Joel Epstein has been promoted to vice president, mortgage loans, at Old National Bank, Clay Terrace Boulevard.

Todd Trinkle has been promoted to market president, south central Indiana, at First Financial Bank.

Civic/Not-for-Profit
The Phoenix Theatre of Indianapolis has added the following: Don Burrus, development director; Ryan O’Shea, sales director; and Ben Dobler, audio and electrical supervisor.

Music for All has promoted the following: Debbie Laferty Asbill, vice president of marketing and communications; Laura Blake, events manager; and Tonya Bullock, accounting manager.

Tim Thoman, Performance Services, has joined the board of Heart Reach Carmel. Samuel L. Odle and Angela Buchman have joined the advisory panel.

Health Care
Dr. Bryan H. Schmitt has joined Wishard-Eskenazi Health in the pathology - anatomic and clinical department.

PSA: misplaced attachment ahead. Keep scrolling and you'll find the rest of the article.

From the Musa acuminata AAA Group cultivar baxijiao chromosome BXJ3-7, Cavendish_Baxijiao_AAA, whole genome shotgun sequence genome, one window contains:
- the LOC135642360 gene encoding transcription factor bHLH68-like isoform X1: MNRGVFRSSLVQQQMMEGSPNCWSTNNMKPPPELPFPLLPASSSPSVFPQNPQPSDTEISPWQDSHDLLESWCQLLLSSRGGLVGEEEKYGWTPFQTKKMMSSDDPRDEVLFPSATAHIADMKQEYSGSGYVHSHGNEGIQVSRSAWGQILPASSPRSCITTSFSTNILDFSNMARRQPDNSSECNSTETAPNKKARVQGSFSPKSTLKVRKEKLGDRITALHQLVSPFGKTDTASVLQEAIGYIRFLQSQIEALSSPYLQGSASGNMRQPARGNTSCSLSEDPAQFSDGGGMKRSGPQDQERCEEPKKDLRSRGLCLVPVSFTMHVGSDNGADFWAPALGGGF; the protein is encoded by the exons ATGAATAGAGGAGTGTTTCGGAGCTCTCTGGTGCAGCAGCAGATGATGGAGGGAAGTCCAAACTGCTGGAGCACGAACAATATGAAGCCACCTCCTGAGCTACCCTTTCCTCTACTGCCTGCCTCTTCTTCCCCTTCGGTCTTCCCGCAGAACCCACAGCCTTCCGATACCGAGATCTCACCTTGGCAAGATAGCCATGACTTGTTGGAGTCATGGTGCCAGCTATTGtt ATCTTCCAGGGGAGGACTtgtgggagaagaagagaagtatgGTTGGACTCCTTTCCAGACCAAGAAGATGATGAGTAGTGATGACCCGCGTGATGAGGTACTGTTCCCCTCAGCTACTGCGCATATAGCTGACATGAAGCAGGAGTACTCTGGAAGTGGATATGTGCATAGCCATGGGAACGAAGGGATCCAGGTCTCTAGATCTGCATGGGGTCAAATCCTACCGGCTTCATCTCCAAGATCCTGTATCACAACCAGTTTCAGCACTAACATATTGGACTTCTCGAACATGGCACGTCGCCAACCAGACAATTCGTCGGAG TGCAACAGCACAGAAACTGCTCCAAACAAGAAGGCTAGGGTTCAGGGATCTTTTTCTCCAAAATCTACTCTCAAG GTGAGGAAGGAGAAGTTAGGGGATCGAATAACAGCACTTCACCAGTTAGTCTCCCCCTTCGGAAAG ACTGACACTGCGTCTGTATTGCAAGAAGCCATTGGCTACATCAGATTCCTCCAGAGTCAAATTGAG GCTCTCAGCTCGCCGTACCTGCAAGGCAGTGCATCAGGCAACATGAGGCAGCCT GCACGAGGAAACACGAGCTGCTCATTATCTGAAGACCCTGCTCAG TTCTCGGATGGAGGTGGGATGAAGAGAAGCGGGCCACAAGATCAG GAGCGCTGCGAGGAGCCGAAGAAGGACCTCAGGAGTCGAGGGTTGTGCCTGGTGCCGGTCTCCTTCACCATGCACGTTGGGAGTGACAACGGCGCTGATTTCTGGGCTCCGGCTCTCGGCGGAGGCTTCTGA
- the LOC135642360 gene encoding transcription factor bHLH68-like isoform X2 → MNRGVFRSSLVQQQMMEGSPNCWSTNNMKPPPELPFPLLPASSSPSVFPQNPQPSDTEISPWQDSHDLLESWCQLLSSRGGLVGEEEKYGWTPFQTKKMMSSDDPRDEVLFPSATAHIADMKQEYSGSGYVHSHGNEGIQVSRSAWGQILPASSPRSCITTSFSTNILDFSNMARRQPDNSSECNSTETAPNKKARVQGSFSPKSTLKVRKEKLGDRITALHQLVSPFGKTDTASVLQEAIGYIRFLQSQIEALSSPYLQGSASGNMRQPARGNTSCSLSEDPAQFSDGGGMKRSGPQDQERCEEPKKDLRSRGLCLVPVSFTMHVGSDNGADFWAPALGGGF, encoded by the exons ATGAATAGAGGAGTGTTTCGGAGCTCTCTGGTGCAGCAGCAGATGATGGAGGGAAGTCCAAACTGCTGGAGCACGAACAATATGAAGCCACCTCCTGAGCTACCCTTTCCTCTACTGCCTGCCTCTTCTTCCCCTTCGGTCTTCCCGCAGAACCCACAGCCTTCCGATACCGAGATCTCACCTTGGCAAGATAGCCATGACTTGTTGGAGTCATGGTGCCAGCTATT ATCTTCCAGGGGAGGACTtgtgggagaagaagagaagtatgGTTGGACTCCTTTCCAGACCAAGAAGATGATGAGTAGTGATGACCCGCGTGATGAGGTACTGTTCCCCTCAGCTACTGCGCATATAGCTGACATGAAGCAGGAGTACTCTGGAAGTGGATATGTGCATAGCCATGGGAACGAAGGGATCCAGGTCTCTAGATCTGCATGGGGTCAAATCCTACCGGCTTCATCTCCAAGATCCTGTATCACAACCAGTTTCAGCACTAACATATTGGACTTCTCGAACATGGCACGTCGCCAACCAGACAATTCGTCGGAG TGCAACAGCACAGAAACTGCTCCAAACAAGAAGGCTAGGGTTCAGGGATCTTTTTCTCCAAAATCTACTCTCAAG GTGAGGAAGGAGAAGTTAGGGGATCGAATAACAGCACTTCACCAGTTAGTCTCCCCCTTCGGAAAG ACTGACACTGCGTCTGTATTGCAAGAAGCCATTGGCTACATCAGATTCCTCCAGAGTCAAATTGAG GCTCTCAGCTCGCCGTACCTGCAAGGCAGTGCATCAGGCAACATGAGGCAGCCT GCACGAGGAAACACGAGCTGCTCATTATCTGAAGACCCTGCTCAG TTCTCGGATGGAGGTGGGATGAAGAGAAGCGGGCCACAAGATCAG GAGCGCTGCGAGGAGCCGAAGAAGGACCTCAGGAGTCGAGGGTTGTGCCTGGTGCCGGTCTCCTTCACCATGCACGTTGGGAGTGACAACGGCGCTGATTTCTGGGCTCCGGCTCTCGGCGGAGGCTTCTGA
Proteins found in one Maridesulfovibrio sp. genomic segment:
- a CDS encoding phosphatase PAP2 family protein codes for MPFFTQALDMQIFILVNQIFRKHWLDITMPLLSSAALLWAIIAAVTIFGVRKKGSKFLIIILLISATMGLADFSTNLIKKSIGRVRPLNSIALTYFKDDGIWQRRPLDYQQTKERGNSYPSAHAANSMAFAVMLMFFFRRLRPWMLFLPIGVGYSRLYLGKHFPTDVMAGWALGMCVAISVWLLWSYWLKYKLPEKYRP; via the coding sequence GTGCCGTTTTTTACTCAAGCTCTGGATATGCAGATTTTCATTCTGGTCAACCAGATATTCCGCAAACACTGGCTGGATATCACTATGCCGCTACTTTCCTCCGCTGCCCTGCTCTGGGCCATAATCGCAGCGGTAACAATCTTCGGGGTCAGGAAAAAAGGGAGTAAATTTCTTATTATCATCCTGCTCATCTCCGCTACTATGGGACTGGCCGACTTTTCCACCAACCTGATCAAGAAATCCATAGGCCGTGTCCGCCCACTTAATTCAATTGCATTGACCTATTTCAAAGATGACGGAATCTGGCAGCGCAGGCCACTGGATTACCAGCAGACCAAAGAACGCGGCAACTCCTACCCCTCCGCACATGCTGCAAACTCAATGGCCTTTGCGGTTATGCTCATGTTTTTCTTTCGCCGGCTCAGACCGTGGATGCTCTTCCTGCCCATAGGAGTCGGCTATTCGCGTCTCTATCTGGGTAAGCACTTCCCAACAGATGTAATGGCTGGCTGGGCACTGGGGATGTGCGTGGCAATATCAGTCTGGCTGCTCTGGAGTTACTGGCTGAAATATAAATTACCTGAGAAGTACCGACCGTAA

Jennifer Westfall has been named to lead Franciscan Alliance Accountable Care Organization.

Law
Brian P. Lynch and Anthony E. Dowell have joined Stettinius & Hollister LLP.

Technology/Telecommunications
Tom Ahern has joined Bloomerang as donor communications head coach. Dr. Adrian Sargeant has joined as chief scientist, and Steven Shattuck has joined as vice president of marketing.

Gabe Gordon has joined IT Solutions Inc. as help desk team leader.

Denise Byers has been named vice president, global value chain, Medxcel.•

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  1. Apologies for the wall of text. I promise I had this nicely formatted in paragraphs in Notepad before pasting here.